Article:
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You may not be anywhere near the office water cooler right now, but we still want to spotlight the most talked about creative that should be on your radar. Today, we find out what happened when the folk at digital transformation agency Jellyfish asked the children of its employees to use their imaginations to design a dream office.

For many, being in the office every day now feels like a distant memory. After nearly a year, Covid-19 lockdown measures continue to keep us working from home and it’s uncertain whether working life will ever return to how it was before the pandemic. 

What is likely, however, is that offices in the future will look very different as technology continues to advance and Covid safety regulations will have to be taken into account when designing efficient working spaces.

With this in mind, digital transformation agency Jellyfish decided to ask the children of its employees to create their own visions for a fun and futuristic office, which have then been brought a step closer to reality. 

libby's office
 
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One of the highlights comes from Libby, aged 8, whose office has a 3D printer, a vitamin D lamp, hammocks so workers can sleep and cookers at desks so work can be completed at any time. She also had the idea for a dance floor that turns on after office hours.

Libby says that her favorite part of the office is the 3D printer: “Because you can do anything – even print a violin!”.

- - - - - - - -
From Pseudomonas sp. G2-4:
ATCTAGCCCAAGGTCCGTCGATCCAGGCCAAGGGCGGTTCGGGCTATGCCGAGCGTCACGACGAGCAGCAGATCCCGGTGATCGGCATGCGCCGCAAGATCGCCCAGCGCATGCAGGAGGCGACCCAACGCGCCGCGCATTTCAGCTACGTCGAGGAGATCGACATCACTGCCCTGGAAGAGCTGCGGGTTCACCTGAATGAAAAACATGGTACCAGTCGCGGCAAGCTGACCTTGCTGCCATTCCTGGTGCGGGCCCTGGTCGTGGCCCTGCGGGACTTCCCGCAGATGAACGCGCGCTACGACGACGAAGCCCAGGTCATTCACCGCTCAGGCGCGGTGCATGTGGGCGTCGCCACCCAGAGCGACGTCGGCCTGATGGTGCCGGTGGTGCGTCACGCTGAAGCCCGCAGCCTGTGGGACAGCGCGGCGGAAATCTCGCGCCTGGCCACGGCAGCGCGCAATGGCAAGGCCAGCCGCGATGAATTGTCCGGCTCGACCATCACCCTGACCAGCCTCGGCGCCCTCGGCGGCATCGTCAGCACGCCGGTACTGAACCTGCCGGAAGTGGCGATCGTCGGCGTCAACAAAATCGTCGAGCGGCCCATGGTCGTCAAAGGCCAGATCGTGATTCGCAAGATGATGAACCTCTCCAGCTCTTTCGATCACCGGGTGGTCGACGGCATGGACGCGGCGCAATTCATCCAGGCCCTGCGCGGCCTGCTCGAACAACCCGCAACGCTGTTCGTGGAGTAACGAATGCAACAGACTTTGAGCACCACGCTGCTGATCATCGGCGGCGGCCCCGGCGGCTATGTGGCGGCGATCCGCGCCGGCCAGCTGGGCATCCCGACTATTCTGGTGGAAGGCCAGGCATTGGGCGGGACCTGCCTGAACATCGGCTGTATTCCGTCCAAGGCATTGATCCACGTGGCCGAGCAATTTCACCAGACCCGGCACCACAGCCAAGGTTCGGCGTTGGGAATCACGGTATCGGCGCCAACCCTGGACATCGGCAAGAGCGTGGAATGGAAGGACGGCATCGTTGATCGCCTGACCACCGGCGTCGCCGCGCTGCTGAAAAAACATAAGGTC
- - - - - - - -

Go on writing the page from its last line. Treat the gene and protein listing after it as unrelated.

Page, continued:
Meanwhile, Matilda, aged 5, suggests a pretend beach for staff to go and get ice cream or a smoothie before a meeting. 

Matild's office
 
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Sascha, aged 9, suggests an office slide, “because it is swirly and colorful as well as fast – it takes you to your comfortable desk quickly”.

And Ted, aged 10, decided he would design a futuristic boardroom where you will never be ’bored’ again. It has floating shelves to easily access iBooks (books with digital paper instead of pages), as well as a floating hover table and hover chairs. The room also has friendly helper bots that will keep you company and keep the room clean and tidy.

Mark Deeprose, vice-president of real estate and facilities at Jellyfish, says that in the future, “offices will need to offer far more than just a place to work, but space where people can have fun, be creative and collaborate with their colleagues. 

“We need staff to want to come to the office, so we have to offer something more exciting than just desks and meeting rooms.

“I absolutely loved the kids’ interpretation of what offices of the future could look like through their art and imagination, though I’m not convinced how much work would get done with all that distraction!”

sascha's office
 
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